Wetting the bed can affect a child’s self-esteem and have a big impact on family life but it can be treated.
Bedwetting has three main causes-
- The child’s bladder doesn’t stretch enough to hold all the wee they make at night. Constipation could make this worse as if the bowel is full of poo it will press against the bladder.
- They produce too much wee at night.
- They don’t wake up when their bladder sends a signal to the brain that it’s full.
There are other causes for bedwetting such as, urinary infections, anxiety and stress and other illnesses such as diabetes (a doctor should be seen to rule any of these other causes out).
How to manage bedwetting
To stop or manage bedwetting a child should be seen by a health professional and referred to the enuresis clinic by the GP or School Nurse. The enuresis clinic will assess your child’s bladder and bowels and work out why they are wet at night and choose the best treatment.
Tips to help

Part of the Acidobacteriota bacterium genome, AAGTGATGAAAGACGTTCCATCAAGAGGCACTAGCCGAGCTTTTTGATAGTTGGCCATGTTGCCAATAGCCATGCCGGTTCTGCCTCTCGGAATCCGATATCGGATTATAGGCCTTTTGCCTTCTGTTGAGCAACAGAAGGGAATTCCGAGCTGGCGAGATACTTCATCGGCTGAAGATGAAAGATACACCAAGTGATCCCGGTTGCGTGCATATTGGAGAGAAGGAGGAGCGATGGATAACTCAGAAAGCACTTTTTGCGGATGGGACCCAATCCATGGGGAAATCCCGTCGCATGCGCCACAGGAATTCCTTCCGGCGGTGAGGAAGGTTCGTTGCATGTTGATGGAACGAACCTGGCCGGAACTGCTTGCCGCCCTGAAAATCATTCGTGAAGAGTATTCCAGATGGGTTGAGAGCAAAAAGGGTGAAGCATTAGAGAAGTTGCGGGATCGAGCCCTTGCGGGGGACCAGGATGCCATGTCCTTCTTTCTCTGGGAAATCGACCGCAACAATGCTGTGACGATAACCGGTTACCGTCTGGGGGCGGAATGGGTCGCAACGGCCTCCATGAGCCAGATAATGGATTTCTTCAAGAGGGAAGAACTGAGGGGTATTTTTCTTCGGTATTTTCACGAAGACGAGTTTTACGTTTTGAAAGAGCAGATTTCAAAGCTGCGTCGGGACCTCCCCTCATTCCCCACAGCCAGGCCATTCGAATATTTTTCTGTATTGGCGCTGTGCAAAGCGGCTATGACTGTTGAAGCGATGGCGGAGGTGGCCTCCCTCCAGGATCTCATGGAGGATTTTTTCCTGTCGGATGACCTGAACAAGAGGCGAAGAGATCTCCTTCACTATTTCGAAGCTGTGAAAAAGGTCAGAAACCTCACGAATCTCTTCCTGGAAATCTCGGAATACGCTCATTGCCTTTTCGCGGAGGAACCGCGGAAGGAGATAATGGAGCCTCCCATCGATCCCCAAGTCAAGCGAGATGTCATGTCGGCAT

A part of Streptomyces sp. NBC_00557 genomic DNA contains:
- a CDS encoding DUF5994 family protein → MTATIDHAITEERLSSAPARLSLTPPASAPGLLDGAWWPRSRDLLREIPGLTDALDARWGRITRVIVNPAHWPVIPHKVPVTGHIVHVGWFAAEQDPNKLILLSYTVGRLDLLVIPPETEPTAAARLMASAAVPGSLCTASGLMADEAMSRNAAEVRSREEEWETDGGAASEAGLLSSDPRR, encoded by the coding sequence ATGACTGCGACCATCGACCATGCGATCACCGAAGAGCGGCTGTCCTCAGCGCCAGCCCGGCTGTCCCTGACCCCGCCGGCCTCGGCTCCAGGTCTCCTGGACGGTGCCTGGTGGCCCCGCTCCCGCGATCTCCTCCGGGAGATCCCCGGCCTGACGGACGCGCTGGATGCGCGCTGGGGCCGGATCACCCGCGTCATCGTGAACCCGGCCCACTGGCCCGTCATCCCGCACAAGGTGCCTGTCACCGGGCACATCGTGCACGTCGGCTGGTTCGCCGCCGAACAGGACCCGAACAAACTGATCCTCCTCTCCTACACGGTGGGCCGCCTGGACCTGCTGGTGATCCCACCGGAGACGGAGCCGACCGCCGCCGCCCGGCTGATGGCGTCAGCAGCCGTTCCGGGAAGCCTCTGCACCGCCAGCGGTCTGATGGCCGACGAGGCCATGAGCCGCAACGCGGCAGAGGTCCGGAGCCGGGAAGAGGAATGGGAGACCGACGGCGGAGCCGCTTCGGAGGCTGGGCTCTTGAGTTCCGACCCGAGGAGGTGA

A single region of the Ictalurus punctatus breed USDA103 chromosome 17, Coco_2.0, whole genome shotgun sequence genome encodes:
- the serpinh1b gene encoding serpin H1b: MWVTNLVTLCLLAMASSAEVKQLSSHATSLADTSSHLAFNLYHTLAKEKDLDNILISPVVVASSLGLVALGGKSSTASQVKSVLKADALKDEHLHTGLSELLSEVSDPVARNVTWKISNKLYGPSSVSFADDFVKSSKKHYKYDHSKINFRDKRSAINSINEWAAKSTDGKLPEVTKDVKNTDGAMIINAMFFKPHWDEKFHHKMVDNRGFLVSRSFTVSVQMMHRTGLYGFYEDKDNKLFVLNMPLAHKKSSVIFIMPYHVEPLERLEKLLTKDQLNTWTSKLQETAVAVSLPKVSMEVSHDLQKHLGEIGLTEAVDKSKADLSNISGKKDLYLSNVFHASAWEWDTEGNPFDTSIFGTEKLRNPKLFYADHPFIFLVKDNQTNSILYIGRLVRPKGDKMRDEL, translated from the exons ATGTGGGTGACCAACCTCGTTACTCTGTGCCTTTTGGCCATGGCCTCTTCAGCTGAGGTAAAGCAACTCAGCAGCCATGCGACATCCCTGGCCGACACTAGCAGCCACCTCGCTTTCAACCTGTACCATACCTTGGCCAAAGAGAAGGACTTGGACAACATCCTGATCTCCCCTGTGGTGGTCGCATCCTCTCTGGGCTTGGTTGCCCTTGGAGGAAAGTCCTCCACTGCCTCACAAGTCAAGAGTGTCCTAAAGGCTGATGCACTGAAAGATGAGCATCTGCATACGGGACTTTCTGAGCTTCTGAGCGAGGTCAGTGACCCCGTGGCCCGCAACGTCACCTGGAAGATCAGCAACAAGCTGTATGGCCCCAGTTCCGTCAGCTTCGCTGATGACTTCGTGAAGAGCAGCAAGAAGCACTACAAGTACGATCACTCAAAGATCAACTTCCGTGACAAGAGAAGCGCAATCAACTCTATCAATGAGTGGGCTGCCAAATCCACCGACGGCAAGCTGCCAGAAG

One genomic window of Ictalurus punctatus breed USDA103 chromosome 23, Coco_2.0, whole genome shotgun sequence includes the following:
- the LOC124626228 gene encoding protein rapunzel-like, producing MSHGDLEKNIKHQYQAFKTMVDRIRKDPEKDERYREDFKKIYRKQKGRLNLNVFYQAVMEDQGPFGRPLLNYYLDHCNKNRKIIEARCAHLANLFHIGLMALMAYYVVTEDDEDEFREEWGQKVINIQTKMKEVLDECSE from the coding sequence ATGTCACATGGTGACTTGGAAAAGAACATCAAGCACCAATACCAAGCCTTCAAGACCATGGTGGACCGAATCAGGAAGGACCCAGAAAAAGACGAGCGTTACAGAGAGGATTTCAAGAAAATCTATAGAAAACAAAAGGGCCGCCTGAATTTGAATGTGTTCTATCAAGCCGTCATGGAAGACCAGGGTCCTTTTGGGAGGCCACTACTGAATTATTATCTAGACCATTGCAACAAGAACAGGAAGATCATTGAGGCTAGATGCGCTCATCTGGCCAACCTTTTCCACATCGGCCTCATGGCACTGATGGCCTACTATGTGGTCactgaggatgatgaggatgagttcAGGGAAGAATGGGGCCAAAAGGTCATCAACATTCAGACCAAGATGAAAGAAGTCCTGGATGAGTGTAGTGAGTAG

- Ensure your child drinks enough fluids a minimum of 6-8 drinks a day and water is best, don’t limit the amount of drinks thinking it will make them dry it won’t work!
- Avoid fizzy, dark coloured drinks such as berry’s and hot chocolate and caffeine drinks such as tea and coffee.
- Make sure your child is not constipated; they should pass soft stools at least 4 times a week.
- Encourage your child to have regular toilet breaks and make sure they empty their bladder fully before they go to sleep.
- Use plenty of encouragement and get them to think positively and say “I can be dry” as they get in to bed.
For further help and advice please visit www.eric.org.uk